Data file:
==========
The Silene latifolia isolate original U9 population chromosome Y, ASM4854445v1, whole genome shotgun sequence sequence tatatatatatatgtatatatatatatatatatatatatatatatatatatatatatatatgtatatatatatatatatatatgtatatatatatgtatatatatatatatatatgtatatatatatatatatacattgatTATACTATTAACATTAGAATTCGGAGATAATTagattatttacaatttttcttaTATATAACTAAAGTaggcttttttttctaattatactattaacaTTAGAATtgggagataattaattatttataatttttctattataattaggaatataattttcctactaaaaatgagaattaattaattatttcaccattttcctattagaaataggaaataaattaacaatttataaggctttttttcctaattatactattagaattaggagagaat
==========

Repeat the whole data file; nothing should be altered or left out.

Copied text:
The Silene latifolia isolate original U9 population chromosome Y, ASM4854445v1, whole genome shotgun sequence sequence tatatatatatatgtatatatatatatatatatatatatatatatatatatatatatatatgtatatatatatatatatatatgtatatatatatgtatatatatatatatatatgtatatatatatatatatacattgatTATACTATTAACATTAGAATTCGGAGATAATTagattatttacaatttttcttaTATATAACTAAAGTaggcttttttttctaattatactattaacaTTAGAATtgggagataattaattatttataatttttctattataattaggaatataattttcctactaaaaatgagaattaattaattatttcaccattttcctattagaaataggaaataaattaacaatttataaggctttttttcctaattatactattagaattaggagagaat